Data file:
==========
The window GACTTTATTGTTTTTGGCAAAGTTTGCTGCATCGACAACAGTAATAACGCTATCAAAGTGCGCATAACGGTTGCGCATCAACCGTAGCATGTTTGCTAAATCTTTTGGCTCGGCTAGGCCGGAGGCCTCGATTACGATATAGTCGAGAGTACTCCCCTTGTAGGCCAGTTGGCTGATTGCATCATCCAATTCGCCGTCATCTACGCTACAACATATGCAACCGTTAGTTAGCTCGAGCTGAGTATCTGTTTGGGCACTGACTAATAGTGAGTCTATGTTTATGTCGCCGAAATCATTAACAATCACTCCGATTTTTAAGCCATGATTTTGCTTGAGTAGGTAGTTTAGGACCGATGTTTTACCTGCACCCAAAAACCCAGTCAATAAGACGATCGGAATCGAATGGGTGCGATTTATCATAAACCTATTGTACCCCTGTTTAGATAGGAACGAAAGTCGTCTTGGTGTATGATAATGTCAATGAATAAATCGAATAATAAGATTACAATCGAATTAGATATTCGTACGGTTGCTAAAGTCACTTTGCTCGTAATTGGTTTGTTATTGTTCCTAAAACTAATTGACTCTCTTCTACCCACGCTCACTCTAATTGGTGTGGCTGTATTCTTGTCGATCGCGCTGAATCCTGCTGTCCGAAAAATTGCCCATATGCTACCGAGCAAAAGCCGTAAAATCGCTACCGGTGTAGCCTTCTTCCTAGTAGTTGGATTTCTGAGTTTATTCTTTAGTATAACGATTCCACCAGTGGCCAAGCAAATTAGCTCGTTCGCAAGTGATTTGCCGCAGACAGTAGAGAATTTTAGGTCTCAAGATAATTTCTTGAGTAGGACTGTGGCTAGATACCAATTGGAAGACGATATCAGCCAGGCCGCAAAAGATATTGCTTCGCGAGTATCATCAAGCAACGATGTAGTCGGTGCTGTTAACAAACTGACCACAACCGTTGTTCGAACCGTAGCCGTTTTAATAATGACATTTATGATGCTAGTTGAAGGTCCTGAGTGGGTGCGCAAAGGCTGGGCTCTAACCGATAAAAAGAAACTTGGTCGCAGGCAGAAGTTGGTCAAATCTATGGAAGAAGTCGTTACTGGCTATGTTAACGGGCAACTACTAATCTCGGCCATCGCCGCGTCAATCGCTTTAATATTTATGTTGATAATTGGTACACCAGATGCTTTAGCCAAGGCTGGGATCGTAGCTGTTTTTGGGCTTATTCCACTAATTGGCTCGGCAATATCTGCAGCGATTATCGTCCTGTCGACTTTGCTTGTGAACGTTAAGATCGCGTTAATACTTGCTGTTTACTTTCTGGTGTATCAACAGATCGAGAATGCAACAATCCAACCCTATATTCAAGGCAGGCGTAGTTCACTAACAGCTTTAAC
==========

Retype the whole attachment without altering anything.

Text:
The window GACTTTATTGTTTTTGGCAAAGTTTGCTGCATCGACAACAGTAATAACGCTATCAAAGTGCGCATAACGGTTGCGCATCAACCGTAGCATGTTTGCTAAATCTTTTGGCTCGGCTAGGCCGGAGGCCTCGATTACGATATAGTCGAGAGTACTCCCCTTGTAGGCCAGTTGGCTGATTGCATCATCCAATTCGCCGTCATCTACGCTACAACATATGCAACCGTTAGTTAGCTCGAGCTGAGTATCTGTTTGGGCACTGACTAATAGTGAGTCTATGTTTATGTCGCCGAAATCATTAACAATCACTCCGATTTTTAAGCCATGATTTTGCTTGAGTAGGTAGTTTAGGACCGATGTTTTACCTGCACCCAAAAACCCAGTCAATAAGACGATCGGAATCGAATGGGTGCGATTTATCATAAACCTATTGTACCCCTGTTTAGATAGGAACGAAAGTCGTCTTGGTGTATGATAATGTCAATGAATAAATCGAATAATAAGATTACAATCGAATTAGATATTCGTACGGTTGCTAAAGTCACTTTGCTCGTAATTGGTTTGTTATTGTTCCTAAAACTAATTGACTCTCTTCTACCCACGCTCACTCTAATTGGTGTGGCTGTATTCTTGTCGATCGCGCTGAATCCTGCTGTCCGAAAAATTGCCCATATGCTACCGAGCAAAAGCCGTAAAATCGCTACCGGTGTAGCCTTCTTCCTAGTAGTTGGATTTCTGAGTTTATTCTTTAGTATAACGATTCCACCAGTGGCCAAGCAAATTAGCTCGTTCGCAAGTGATTTGCCGCAGACAGTAGAGAATTTTAGGTCTCAAGATAATTTCTTGAGTAGGACTGTGGCTAGATACCAATTGGAAGACGATATCAGCCAGGCCGCAAAAGATATTGCTTCGCGAGTATCATCAAGCAACGATGTAGTCGGTGCTGTTAACAAACTGACCACAACCGTTGTTCGAACCGTAGCCGTTTTAATAATGACATTTATGATGCTAGTTGAAGGTCCTGAGTGGGTGCGCAAAGGCTGGGCTCTAACCGATAAAAAGAAACTTGGTCGCAGGCAGAAGTTGGTCAAATCTATGGAAGAAGTCGTTACTGGCTATGTTAACGGGCAACTACTAATCTCGGCCATCGCCGCGTCAATCGCTTTAATATTTATGTTGATAATTGGTACACCAGATGCTTTAGCCAAGGCTGGGATCGTAGCTGTTTTTGGGCTTATTCCACTAATTGGCTCGGCAATATCTGCAGCGATTATCGTCCTGTCGACTTTGCTTGTGAACGTTAAGATCGCGTTAATACTTGCTGTTTACTTTCTGGTGTATCAACAGATCGAGAATGCAACAATCCAACCCTATATTCAAGGCAGGCGTAGTTCACTAACAGCTTTAAC